Last week, Heathens United Against Racism (HUAR) issued a statement concerning a public Facebook comment made by the Asatru Folk Assembly director Steven A. McNallen. On Jan. 10, McNallen wrote, “Germany – that is the German people, not sellout traitors like Merkel – deserve our full support…Where are the Freikorps when we need them?” The Freikorps were “private paramilitary groups” created after Germany’s defeat in World War I. They were used to stop uprisings and were consider to be largely nationalistic and conservative. McNallen’s comment was made in reaction to recent reports of violence in Germany.
The case against musician Kenny Klein, who is accused of having child pornography on his computer, has been dragging on in New Orleans since March, 2014. One snag, which may hold up the wheels of justice, is the fact that Klein is now suing his ex-wife Tzipora Katz, for defamation of character. The basis of Klein’s complaint is a 1997 consent order in the pair’s custody case, under which Katz “agrees she will not discuss any issues relating to any allegations of sexual abuse by Kenneth Klein with any parties other than her immediate family and mental health professionals who are treating members of her immediate family.” In return, Klein withdrew his “application for custody and visitation” of their child. That order had no listed expiration date.
Vodoun Priest and Supreme head Max G. Beauvoir died Saturday at the age of 79. Born in 1936, Beauvoir studied chemistry in both the U.S. and France, and eventually pursued a successful career as a biochemist. He worked at Cornell Medical Center, Tufts University as well as other private research institutions. According to a Washington Post article, Beauvoir was not initially interested in religion at all. However, he was called back to his home and to Vodou by his dying grandfather, who told him in 1973, “You will carry on the tradition.”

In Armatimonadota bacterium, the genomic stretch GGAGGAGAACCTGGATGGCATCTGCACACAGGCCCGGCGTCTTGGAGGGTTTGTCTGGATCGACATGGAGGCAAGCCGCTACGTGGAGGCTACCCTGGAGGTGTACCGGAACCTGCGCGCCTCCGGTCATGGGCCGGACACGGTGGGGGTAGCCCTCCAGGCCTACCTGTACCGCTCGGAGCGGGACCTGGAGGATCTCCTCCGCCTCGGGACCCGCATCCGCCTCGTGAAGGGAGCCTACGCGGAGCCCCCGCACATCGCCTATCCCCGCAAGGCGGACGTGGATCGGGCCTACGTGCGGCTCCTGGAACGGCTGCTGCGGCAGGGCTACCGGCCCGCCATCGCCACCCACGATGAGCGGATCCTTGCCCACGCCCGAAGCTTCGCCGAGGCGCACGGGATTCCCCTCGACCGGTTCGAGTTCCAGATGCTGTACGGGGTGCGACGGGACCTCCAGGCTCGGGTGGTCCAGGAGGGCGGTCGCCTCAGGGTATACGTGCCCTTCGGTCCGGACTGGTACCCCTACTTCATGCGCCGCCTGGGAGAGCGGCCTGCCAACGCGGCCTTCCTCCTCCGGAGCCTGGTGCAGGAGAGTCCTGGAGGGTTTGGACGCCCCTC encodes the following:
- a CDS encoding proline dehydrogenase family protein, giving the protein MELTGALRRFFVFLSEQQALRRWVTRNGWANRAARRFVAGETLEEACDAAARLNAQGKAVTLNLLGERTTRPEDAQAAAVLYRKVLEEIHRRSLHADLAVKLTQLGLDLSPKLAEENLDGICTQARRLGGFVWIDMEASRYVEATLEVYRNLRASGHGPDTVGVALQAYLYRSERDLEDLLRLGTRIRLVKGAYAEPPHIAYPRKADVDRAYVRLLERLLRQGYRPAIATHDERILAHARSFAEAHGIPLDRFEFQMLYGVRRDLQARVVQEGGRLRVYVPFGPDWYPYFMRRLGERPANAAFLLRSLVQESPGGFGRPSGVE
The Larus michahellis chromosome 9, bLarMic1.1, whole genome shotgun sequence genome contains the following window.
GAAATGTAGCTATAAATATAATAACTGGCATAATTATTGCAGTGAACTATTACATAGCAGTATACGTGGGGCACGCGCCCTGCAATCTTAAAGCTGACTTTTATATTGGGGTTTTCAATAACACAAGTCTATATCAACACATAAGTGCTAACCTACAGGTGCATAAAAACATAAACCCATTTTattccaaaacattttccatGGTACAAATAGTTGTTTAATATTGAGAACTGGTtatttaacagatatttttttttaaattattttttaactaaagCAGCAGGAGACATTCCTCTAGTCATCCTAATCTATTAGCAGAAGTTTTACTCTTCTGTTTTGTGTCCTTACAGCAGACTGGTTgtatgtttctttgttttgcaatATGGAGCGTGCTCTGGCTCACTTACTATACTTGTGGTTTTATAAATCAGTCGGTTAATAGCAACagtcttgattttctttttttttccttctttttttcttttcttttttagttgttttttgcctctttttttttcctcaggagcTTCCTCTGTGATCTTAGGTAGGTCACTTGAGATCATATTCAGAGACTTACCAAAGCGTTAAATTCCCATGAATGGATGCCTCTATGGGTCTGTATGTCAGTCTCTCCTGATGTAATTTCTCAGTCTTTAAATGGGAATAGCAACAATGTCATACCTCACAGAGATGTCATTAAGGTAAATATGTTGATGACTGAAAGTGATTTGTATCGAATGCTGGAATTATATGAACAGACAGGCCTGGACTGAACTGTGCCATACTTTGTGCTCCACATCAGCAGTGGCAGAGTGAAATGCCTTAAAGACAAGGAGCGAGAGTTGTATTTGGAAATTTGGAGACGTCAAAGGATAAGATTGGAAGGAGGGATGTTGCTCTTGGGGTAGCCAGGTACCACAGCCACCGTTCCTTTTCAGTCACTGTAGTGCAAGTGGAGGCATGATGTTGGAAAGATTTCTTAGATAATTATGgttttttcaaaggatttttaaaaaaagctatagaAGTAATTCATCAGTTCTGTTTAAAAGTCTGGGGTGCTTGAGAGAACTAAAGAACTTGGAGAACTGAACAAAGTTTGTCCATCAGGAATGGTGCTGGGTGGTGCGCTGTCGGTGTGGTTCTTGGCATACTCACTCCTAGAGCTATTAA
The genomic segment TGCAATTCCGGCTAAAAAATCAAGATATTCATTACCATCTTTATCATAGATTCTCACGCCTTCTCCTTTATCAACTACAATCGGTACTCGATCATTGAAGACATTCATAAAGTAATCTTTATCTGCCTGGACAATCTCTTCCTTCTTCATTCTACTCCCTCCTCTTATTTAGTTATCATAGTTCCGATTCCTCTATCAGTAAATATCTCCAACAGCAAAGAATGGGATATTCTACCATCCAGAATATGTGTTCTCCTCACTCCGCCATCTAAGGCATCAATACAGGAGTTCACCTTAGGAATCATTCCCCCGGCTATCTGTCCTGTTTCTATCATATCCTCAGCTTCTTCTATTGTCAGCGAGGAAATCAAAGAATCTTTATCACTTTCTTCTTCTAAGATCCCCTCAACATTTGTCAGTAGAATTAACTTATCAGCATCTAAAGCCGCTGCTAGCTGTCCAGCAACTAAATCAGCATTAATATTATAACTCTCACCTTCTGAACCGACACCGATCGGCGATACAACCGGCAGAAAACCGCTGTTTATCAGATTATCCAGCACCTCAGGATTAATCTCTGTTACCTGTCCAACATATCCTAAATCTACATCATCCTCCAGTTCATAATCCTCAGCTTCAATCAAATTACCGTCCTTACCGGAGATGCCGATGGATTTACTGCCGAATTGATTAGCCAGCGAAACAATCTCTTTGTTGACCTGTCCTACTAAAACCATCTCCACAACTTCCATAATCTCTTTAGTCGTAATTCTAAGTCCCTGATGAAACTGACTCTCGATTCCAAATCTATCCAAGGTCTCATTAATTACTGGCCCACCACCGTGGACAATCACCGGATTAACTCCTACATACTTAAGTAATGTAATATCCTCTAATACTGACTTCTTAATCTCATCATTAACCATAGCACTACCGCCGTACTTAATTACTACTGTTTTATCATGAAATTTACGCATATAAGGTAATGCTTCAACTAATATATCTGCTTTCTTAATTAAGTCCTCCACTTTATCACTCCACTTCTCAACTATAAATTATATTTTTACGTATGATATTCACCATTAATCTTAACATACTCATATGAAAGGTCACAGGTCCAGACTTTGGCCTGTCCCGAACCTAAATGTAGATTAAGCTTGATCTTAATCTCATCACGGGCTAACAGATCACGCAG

CHITTENANGO, NEW YORK –Cindy McGinley understands the circle of life and death quite well. A former president and current trustee of the Henge of Keltria, her belief that all life is sacred includes a recognition that all life also must eventually end. It’s her love of animal life that led her to obtain a license to rehabilitate wildlife from the New York State Department of Environmental Conservation, a role which has sometimes required her to end the life of a creature which could not be restored to health. Nevertheless, she now finds herself in a battle to save the lives of two does that she has been caring for at Rivendell Farm & Sanctuary, a 12-acre property she maintains mostly as a base of operations for her horse-centered life coaching practice. The New York State Department of Environmental Conservation (DEC) has effectively condemned the deer, named Deirdre and Lily, to death.